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Judicial Ethics & Recusal

Robust judicial recusal standards are vital to achieving unbiased decisionmaking. The Brennan Center supports best practices regarding when and how judges should step aside from cases in the face of potential conflicts of interest.


Judges are generally required to step aside from deciding cases when “the judge’s impartiality might be reasonably questioned.” However, while more than 90 percent of voters believe judges should step aside from cases involving major campaign supporters, only a handful of states offer clear standards for when judicial campaign spending warrants recusal. 

Many states, along with the federal courts, also lack procedural safeguards for resolving recusal motions filed by litigants. Most often, it is the judges themselves who assess their own biases without any independent review.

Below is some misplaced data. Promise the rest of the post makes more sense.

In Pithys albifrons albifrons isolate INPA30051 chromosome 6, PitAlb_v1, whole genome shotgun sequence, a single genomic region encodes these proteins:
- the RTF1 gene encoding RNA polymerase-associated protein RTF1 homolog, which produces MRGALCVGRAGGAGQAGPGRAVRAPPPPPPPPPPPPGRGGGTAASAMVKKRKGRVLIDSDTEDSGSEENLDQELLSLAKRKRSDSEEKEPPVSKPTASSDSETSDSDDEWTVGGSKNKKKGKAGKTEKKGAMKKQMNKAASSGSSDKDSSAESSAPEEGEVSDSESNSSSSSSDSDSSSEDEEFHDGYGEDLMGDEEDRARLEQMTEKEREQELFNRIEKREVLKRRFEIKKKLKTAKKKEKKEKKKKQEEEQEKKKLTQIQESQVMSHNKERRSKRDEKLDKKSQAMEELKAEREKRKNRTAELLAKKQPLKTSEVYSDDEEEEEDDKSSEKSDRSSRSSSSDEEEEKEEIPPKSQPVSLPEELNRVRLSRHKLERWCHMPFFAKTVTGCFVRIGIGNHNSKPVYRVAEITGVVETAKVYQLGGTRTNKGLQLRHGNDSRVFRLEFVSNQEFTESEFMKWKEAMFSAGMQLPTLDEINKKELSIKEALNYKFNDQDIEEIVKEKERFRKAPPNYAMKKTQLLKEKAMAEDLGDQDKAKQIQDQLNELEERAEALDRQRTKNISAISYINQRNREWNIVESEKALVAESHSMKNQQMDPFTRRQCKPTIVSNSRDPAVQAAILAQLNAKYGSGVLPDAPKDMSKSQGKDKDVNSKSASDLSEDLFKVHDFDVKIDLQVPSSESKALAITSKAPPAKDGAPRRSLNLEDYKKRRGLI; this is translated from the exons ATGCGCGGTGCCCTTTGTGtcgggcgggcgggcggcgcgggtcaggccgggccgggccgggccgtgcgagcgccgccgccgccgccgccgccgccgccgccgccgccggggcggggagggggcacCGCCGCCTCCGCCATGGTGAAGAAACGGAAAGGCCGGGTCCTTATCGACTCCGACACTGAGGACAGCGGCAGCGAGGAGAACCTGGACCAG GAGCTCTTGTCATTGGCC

The Brennan Center has developed detailed recommendations on reforming judicial recusal. Judges should be required to step aside from cases when they are the beneficiaries of substantial spending in support of their election. To make it easier for judges to identify potential conflicts, litigants should be required to disclose any expenditures they’ve made in connection with a judge’s election. Finally, judges shouldn’t be put in a position where they are assessing their own potential biases. Courts should provide for an independent review process when judges are asked to step aside from cases.

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